Rideau Canal joins Pyramids as world heritage site
Published Thursday, June 28, 2007 4:49PM EDT
OTTAWA - It doesn't have quite the cachet of the Great Pyramids of Giza, India's Taj Mahal or the sprawling palaces of ancient China, but the United Nations has declared the "monumental" Rideau Canal a world heritage site.
The canal's practical uses as a commercial and strategic alternative to the St. Lawrence River have long since been overtaken by highways, railways and flyways, gigantic transport ships, mile-long trains and cursed tractor-trailer trucks.
It is probably best known now as a tourist magnet and home to "the world's longest skating rink," but the canal was lauded by the United Nations Educational, Scientific and Cultural Organization (UNESCO) because "it bears witness to the fight for control of the north of the American Continent."
Meandering its way 202 kilometres from Kingston, Ont., to Ottawa, this wonder of early 19th-century construction hits such high points and hot spots as Beveridges, Poonamalie and Kilmarnock.
Summer staff still open and close its 50 locks by hand, but now they do it for those living lives of leisure aboard cabin cruisers and oversized yachts.
"I think (the designation) is going to have a positive impact," lockmaster David Dicaire said Thursday. "I think it's good for marketing.
"Perhaps we'll get some more money or grants to fix the infrastructure, which is in dire need. It's 175 years old. It would be nice to be able to fix it up."
The canal is the 14th Canadian locale to be declared a world heritage site, joining the likes of Alberta's 75-million-year-old Dinosaur Provincial Park, the 11th-century Viking settlement at L'Anse aux Meadows on Newfoundland's Great Northern Peninsula, and the 18th-century shipbuilding capital of Lunenburg, N.S.
Connecting the Rideau and Cataraqui rivers since it opened in 1832, it was one of the first canals to be designed specifically for steam-powered vessels. But its heyday was short-lived, and most commercial traffic reverted to the newly tamed St. Lawrence in the 1850s. The canal's military, commercial and transportation value expired completely after the First World War.
"All that saved the system from abandonment was the high cost of taking it apart," says a Parks Canada history of the Rideau.
That would have been an ignoble end to what had been a grand endeavour -- and one that came at great cost. Its financial price was a paltry 800,000 pounds, but 400 men died in its construction, mainly from mosquito-borne malaria.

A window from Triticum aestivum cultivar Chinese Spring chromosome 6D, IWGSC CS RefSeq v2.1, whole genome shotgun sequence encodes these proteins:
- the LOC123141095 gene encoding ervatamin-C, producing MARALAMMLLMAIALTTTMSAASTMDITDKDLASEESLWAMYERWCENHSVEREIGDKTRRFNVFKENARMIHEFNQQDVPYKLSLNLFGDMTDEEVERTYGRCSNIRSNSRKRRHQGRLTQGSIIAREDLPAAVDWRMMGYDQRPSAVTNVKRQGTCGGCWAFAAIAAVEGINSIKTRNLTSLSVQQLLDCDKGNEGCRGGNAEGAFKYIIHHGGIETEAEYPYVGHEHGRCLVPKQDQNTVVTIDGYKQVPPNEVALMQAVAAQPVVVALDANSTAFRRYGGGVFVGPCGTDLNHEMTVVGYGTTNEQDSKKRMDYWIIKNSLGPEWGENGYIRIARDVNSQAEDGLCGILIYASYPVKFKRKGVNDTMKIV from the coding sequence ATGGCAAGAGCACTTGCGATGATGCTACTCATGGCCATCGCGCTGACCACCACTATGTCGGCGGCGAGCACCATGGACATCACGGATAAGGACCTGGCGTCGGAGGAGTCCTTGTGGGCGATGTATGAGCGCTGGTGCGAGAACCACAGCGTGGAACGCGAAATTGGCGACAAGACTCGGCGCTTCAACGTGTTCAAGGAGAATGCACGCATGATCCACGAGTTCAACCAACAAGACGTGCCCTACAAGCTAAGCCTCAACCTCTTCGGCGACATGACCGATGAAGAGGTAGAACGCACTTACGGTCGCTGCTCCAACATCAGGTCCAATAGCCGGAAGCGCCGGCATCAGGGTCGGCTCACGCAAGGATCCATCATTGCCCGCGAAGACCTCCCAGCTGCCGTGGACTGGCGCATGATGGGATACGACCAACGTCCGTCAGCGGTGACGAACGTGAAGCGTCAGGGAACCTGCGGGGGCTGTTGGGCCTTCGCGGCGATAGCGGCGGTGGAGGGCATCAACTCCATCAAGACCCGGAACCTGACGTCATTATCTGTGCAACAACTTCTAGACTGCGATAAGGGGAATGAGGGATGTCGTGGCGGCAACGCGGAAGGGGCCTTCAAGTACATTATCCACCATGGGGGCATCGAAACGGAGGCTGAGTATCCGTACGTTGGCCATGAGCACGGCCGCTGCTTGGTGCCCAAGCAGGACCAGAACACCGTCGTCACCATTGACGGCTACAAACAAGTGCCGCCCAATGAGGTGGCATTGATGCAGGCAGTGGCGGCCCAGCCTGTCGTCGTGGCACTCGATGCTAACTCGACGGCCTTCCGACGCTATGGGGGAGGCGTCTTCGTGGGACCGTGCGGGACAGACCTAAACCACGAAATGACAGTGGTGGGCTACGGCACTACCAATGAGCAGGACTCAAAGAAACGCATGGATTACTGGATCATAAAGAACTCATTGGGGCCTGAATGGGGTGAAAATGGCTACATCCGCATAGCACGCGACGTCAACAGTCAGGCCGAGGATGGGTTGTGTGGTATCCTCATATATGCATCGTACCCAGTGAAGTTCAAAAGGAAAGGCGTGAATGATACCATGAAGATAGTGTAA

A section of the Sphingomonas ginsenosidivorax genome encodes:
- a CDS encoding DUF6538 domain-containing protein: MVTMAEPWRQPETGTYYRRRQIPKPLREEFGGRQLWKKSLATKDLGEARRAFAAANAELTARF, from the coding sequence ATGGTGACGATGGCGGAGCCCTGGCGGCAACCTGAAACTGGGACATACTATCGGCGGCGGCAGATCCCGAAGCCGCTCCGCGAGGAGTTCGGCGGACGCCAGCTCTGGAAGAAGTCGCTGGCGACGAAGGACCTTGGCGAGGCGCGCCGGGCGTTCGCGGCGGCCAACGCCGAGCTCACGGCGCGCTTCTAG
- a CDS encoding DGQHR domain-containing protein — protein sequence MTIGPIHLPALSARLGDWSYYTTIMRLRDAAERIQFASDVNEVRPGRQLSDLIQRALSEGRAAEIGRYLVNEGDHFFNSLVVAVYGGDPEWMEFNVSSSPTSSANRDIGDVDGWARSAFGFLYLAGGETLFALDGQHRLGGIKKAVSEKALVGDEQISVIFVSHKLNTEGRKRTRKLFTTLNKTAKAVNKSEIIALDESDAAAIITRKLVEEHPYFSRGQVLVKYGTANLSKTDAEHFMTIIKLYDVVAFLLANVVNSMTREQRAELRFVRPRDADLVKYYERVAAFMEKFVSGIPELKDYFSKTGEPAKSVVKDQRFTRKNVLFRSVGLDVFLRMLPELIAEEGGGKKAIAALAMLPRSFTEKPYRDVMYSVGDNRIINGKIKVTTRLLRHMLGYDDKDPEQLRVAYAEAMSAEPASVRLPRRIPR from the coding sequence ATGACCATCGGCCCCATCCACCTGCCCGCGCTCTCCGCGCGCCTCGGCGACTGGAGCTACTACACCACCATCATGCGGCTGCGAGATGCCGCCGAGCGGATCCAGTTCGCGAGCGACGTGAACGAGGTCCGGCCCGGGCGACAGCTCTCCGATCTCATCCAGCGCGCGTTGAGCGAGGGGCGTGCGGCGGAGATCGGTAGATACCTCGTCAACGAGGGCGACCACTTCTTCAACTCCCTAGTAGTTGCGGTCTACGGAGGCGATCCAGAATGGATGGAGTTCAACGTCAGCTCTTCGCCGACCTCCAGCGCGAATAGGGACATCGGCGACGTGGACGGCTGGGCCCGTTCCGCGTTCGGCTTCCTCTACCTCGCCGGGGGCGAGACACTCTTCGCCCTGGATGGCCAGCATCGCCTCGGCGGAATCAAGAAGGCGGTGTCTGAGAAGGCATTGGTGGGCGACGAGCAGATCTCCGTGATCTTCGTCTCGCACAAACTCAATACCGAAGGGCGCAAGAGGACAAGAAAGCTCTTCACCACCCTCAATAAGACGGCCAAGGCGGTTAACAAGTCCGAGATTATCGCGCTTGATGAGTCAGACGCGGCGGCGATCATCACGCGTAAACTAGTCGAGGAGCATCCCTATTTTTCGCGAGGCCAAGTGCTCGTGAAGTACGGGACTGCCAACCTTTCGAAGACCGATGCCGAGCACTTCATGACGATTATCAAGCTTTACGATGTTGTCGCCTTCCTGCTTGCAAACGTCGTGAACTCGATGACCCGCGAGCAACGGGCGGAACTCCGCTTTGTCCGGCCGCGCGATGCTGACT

To build the canal, Lt.-Col. John By, its principal designer, had two options before he began the six-year construction project in 1826.
The conventional and proven option was to use excavated channels of considerable length to link existing waterways that were navigable, bypassing falls, rapids, swamps and rocky shallows.
By dismissed this approach as being too expensive and time-consuming, given the terrain, geology and configuration of the lakes and rivers.
Through what Parks Canada described as "a fundamental stroke of creative genius," he envisioned another option to join the watersheds of the two river systems.
The relatively untried technology was called "slackwater." It would use a large number of embankments and high dams to inundate shallows, swamps, and rapids, thus creating a series of impoundments deep enough to navigate the full length of the canal.
This approach dramatically reduced the requirement for extensive excavated channels, reducing costs and construction time.
Slackwater techniques had been attempted in North America, but none of these canals was near the complexity of what By conceived to join the Rideau and Cataraqui rivers.
The Corps of Royal Engineers responded with designs for an ingenious system of engineering works to exercise unprecedented control over water levels. They included 74 dams and 47 locks at 24 lock stations, allowing vessels to ascend 85 metres to the summit of the canal from the Ottawa River, and then descend 50 metres to Lake Ontario.
Part of By's genius was his foresight in planning for the future dominance of steamboats. The specifications for the canal that he was given called for locks sufficient in size to accommodate Durham boats, flat-bottomed vessels propelled by sail or oars.
Soon after his arrival in Canada, By sought, and was given, authorization to build locks able to accommodate vessels using the newly emerging technology of steam power.
The system was also peppered with fortifications -- six blockhouses and a fort, initially. Defensible lockmasters' houses were later added at several lock stations and, between 1846 and 1848, four Martello towers were constructed to strengthen the fortifications at Kingston harbour.
"It is the best preserved example of a slackwater canal in North America demonstrating the use of this European technology in North America on a large scale," UNESCO said in its letter of designation.
"It is the only canal dating from the great North American canal-building era of the early 19th century to remain operational along its original line with most of its original structures intact."